The key is to look for balance - to build the kind of online presence that can support BOTH intimate relationships AND a broader surface area to cultivate weak ties.
Example: I cultivate my network in a variety of ways broad and deep. My Tinyletter is a more intimate space while my Twitter profile spans a variety of topics and groups. My discord group is a more intimate, smaller group while my blog reaches all kinds of folks.
For more on this idea see my post on setting up a discord server for my blog.
The trend du jour is Substack - and it’s a great model. But I’d argue that many Substacks are about building deeper relationships with a subscriber base - where the goal is to engage a portion of your audience in every email.
The difference between Substack and blogging might seem academic but it highlights a key point.
Substack is a great way to build an audience and it can be a great way to build 1000 true fans. But the model is optimized for reaching the same audience consistently - not for building new audiences.
Blogging, conversely, isn’t designed for building an audience in quite the same way - but is a better tool for reaching new and different audiences each time you publish. When blogging, you can feel more free to roam across subjects, themes and ideas while Substack’s form suggests a tighter and more consistent frame.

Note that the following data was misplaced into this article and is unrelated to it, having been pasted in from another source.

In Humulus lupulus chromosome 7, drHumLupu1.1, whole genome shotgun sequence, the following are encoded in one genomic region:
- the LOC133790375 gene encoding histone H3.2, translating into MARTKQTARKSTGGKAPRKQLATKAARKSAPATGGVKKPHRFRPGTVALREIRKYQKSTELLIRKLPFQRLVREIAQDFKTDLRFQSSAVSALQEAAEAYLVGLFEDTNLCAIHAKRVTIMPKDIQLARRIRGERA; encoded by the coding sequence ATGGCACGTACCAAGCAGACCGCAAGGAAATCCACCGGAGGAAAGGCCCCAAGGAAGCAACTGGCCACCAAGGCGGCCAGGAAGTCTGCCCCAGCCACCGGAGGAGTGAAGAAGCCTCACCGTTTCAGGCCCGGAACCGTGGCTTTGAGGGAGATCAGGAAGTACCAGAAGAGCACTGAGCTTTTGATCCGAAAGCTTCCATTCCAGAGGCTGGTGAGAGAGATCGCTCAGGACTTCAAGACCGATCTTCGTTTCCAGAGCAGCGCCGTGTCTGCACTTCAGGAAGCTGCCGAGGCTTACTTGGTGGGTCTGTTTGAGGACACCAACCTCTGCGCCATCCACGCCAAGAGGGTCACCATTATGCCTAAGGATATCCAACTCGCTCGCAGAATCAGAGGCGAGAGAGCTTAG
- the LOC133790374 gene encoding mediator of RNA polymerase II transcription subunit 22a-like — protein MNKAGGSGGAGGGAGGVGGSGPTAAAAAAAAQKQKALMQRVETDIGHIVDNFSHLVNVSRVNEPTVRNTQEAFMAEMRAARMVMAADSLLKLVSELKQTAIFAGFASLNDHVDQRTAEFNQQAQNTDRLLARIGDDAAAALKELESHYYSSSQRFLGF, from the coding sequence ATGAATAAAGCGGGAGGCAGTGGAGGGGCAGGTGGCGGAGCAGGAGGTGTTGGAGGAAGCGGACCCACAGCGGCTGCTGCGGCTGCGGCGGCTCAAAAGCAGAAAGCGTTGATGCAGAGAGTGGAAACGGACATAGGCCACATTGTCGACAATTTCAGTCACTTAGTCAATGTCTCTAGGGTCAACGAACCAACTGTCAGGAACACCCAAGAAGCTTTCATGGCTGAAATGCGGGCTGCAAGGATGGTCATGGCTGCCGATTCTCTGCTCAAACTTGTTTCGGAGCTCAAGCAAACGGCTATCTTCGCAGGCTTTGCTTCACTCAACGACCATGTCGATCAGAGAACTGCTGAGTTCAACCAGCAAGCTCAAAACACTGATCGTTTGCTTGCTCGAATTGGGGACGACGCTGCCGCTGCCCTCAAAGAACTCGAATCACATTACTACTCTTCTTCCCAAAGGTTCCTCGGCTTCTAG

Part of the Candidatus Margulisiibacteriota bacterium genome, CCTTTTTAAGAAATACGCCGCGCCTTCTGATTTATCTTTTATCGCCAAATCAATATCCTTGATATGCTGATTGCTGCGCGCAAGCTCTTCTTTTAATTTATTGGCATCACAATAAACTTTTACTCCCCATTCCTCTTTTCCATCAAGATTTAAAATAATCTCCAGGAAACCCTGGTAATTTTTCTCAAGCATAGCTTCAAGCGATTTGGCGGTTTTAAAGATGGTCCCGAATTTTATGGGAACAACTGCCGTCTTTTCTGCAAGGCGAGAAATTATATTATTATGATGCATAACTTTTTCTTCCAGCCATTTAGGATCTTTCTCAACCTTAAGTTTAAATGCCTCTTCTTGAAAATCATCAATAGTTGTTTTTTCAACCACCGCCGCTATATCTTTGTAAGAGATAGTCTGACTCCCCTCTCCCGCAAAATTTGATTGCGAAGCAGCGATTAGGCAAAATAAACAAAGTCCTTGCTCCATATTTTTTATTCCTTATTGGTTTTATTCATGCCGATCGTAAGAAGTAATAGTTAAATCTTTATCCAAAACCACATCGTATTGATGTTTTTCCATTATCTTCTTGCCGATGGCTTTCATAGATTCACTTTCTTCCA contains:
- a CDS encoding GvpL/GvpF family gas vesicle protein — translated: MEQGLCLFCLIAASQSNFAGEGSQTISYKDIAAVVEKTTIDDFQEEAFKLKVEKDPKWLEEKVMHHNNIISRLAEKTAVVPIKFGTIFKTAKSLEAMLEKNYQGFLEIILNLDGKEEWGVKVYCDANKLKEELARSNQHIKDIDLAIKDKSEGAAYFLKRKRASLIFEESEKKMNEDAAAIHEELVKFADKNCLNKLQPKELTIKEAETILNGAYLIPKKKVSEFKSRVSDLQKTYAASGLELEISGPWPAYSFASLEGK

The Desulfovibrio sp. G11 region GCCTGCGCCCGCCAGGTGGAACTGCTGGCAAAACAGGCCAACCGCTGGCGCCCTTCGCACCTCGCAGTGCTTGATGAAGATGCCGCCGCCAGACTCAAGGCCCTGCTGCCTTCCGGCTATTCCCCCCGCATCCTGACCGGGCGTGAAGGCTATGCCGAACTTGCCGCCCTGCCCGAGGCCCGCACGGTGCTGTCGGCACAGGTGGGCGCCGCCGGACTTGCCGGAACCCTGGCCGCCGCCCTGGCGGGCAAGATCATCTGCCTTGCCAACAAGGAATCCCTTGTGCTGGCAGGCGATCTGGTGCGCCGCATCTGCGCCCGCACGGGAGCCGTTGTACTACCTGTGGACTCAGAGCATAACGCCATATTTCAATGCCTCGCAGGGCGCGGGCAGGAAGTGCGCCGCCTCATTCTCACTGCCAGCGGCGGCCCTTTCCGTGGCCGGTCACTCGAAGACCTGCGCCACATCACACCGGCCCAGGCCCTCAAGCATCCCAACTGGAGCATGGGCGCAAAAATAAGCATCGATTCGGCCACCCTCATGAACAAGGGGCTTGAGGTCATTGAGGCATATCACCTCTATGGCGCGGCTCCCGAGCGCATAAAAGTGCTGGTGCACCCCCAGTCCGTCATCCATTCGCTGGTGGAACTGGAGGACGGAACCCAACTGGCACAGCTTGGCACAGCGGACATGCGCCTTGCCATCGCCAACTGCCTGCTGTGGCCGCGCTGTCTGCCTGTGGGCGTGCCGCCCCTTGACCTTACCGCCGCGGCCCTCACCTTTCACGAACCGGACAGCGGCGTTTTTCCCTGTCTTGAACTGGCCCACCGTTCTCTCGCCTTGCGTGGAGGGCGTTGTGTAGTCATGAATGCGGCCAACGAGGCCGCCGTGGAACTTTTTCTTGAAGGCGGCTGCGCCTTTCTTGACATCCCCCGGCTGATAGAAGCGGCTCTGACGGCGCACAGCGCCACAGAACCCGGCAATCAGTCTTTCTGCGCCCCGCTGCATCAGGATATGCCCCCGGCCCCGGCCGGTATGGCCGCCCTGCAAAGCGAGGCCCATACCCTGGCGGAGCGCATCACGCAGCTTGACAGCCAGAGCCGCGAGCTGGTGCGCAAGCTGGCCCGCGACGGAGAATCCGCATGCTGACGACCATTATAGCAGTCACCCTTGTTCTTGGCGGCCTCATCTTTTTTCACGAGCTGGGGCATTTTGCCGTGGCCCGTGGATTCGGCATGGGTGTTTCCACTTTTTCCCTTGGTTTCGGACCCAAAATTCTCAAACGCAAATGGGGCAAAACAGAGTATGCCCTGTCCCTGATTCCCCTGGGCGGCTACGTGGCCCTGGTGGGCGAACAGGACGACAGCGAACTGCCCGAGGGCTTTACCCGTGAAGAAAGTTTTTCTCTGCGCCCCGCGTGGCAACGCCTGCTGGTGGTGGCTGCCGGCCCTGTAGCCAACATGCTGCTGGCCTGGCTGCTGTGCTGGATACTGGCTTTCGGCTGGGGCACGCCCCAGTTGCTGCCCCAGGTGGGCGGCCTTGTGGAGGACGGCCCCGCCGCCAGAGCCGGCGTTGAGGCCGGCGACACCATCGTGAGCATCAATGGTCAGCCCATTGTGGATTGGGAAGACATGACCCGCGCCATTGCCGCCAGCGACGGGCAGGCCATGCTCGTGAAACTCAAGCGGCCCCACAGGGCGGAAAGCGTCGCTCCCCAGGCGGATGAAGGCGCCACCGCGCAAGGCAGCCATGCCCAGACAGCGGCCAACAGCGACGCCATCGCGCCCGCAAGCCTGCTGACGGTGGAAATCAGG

Neither is right - but the blogging model can be useful for cultivating weak ties. Blogging reaches a slightly different audience each time and that’s a feature not a bug!
Ensuring Weak Ties Have a Good Mental Model of your Work
Building weak ties however is only one part of the equation - we also need those weak ties to have a good enough mental model of your work that they can make a good intro. Remember - people only accrue social capital from making an intro if it’s a good match, and that requires them to remember you at the right time.
Take this example, no offense to the tweeter here, I really love people trying to make intros for me! But this is not a great fit for my current work:
Instead, this intro is a note from someone I barely know in a slack group:
Note how the intro is primed around the kind of work that I’ve done in the past (audience growth strategy) and they have a reference point from a previous client project. This eventually turned into a client project that was a good fit for my skills.
This is the key to ensuring weak ties can make strong intros - ensuring that they have a memetic image of your work in their mind so that they can correctly connect you to the right kind of leads.
I use the word memetic here to suggest not only that people need to know clearly what kind of work you do but also that your brand, your image and your work needs to be memorable and designed to be re-shared in response to one of these dark leads.
So how do you provide a strong mental model of your work to your weak ties? There are three key ideas:
- You need to provide real examples of the work, not just the output